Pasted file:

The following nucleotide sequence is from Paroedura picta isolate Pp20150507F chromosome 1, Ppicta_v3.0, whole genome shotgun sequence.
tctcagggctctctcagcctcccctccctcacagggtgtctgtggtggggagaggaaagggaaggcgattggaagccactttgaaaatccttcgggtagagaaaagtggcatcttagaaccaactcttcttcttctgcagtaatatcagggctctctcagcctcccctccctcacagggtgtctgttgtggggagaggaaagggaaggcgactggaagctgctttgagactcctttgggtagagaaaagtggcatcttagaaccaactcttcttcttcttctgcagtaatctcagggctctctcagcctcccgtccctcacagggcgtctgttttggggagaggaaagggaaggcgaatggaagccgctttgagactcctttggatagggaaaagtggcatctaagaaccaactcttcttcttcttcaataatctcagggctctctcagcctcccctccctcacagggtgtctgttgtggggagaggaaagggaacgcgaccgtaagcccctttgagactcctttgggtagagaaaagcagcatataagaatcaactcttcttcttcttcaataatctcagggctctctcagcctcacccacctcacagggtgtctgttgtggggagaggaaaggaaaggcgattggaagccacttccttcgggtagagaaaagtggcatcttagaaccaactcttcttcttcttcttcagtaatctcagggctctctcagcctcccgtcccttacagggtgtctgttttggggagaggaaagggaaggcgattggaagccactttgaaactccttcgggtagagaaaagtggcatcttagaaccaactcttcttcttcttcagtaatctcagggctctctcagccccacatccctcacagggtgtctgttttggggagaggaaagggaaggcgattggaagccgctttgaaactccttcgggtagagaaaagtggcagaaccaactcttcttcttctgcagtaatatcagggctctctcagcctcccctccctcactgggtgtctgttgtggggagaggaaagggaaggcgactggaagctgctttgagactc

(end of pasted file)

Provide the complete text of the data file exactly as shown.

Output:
The following nucleotide sequence is from Paroedura picta isolate Pp20150507F chromosome 1, Ppicta_v3.0, whole genome shotgun sequence.
tctcagggctctctcagcctcccctccctcacagggtgtctgtggtggggagaggaaagggaaggcgattggaagccactttgaaaatccttcgggtagagaaaagtggcatcttagaaccaactcttcttcttctgcagtaatatcagggctctctcagcctcccctccctcacagggtgtctgttgtggggagaggaaagggaaggcgactggaagctgctttgagactcctttgggtagagaaaagtggcatcttagaaccaactcttcttcttcttctgcagtaatctcagggctctctcagcctcccgtccctcacagggcgtctgttttggggagaggaaagggaaggcgaatggaagccgctttgagactcctttggatagggaaaagtggcatctaagaaccaactcttcttcttcttcaataatctcagggctctctcagcctcccctccctcacagggtgtctgttgtggggagaggaaagggaacgcgaccgtaagcccctttgagactcctttgggtagagaaaagcagcatataagaatcaactcttcttcttcttcaataatctcagggctctctcagcctcacccacctcacagggtgtctgttgtggggagaggaaaggaaaggcgattggaagccacttccttcgggtagagaaaagtggcatcttagaaccaactcttcttcttcttcttcagtaatctcagggctctctcagcctcccgtcccttacagggtgtctgttttggggagaggaaagggaaggcgattggaagccactttgaaactccttcgggtagagaaaagtggcatcttagaaccaactcttcttcttcttcagtaatctcagggctctctcagccccacatccctcacagggtgtctgttttggggagaggaaagggaaggcgattggaagccgctttgaaactccttcgggtagagaaaagtggcagaaccaactcttcttcttctgcagtaatatcagggctctctcagcctcccctccctcactgggtgtctgttgtggggagaggaaagggaaggcgactggaagctgctttgagactc